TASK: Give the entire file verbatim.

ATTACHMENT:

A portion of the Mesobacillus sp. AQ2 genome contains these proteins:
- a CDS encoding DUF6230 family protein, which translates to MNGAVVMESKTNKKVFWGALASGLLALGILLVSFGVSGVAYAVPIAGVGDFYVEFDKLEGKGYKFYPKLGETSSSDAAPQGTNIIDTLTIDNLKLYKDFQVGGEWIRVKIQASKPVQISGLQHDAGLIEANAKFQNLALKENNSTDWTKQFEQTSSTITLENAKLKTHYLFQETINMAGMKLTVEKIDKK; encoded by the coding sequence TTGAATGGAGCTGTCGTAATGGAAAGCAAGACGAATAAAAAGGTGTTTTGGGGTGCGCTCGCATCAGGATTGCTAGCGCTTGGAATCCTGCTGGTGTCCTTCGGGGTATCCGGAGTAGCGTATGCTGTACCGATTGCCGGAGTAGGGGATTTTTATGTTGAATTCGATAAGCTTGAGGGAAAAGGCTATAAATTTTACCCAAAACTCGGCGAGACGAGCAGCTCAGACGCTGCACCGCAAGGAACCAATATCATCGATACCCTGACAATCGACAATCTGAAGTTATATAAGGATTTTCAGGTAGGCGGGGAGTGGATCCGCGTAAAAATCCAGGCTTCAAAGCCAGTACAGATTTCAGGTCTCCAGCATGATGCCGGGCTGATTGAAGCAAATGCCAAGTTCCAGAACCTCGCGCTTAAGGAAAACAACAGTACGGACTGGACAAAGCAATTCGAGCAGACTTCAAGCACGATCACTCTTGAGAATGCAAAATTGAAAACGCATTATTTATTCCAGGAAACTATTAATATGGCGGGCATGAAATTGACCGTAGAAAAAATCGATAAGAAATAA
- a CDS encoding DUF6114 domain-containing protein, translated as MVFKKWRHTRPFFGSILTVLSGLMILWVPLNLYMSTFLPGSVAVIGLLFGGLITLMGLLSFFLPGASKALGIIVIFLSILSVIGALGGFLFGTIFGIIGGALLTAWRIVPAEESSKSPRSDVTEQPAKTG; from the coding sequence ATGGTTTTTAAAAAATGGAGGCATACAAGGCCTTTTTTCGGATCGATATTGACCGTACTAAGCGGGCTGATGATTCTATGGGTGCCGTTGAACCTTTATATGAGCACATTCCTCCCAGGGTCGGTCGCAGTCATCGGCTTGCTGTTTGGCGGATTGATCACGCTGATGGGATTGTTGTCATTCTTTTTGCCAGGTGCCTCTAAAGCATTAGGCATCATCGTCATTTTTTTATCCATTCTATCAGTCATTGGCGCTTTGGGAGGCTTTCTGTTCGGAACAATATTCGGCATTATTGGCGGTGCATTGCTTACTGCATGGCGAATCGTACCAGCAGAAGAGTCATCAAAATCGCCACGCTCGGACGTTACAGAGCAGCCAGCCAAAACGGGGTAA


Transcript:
A portion of the Mesobacillus sp. AQ2 genome contains these proteins:
- a CDS encoding DUF6230 family protein, which translates to MNGAVVMESKTNKKVFWGALASGLLALGILLVSFGVSGVAYAVPIAGVGDFYVEFDKLEGKGYKFYPKLGETSSSDAAPQGTNIIDTLTIDNLKLYKDFQVGGEWIRVKIQASKPVQISGLQHDAGLIEANAKFQNLALKENNSTDWTKQFEQTSSTITLENAKLKTHYLFQETINMAGMKLTVEKIDKK; encoded by the coding sequence TTGAATGGAGCTGTCGTAATGGAAAGCAAGACGAATAAAAAGGTGTTTTGGGGTGCGCTCGCATCAGGATTGCTAGCGCTTGGAATCCTGCTGGTGTCCTTCGGGGTATCCGGAGTAGCGTATGCTGTACCGATTGCCGGAGTAGGGGATTTTTATGTTGAATTCGATAAGCTTGAGGGAAAAGGCTATAAATTTTACCCAAAACTCGGCGAGACGAGCAGCTCAGACGCTGCACCGCAAGGAACCAATATCATCGATACCCTGACAATCGACAATCTGAAGTTATATAAGGATTTTCAGGTAGGCGGGGAGTGGATCCGCGTAAAAATCCAGGCTTCAAAGCCAGTACAGATTTCAGGTCTCCAGCATGATGCCGGGCTGATTGAAGCAAATGCCAAGTTCCAGAACCTCGCGCTTAAGGAAAACAACAGTACGGACTGGACAAAGCAATTCGAGCAGACTTCAAGCACGATCACTCTTGAGAATGCAAAATTGAAAACGCATTATTTATTCCAGGAAACTATTAATATGGCGGGCATGAAATTGACCGTAGAAAAAATCGATAAGAAATAA
- a CDS encoding DUF6114 domain-containing protein, translated as MVFKKWRHTRPFFGSILTVLSGLMILWVPLNLYMSTFLPGSVAVIGLLFGGLITLMGLLSFFLPGASKALGIIVIFLSILSVIGALGGFLFGTIFGIIGGALLTAWRIVPAEESSKSPRSDVTEQPAKTG; from the coding sequence ATGGTTTTTAAAAAATGGAGGCATACAAGGCCTTTTTTCGGATCGATATTGACCGTACTAAGCGGGCTGATGATTCTATGGGTGCCGTTGAACCTTTATATGAGCACATTCCTCCCAGGGTCGGTCGCAGTCATCGGCTTGCTGTTTGGCGGATTGATCACGCTGATGGGATTGTTGTCATTCTTTTTGCCAGGTGCCTCTAAAGCATTAGGCATCATCGTCATTTTTTTATCCATTCTATCAGTCATTGGCGCTTTGGGAGGCTTTCTGTTCGGAACAATATTCGGCATTATTGGCGGTGCATTGCTTACTGCATGGCGAATCGTACCAGCAGAAGAGTCATCAAAATCGCCACGCTCGGACGTTACAGAGCAGCCAGCCAAAACGGGGTAA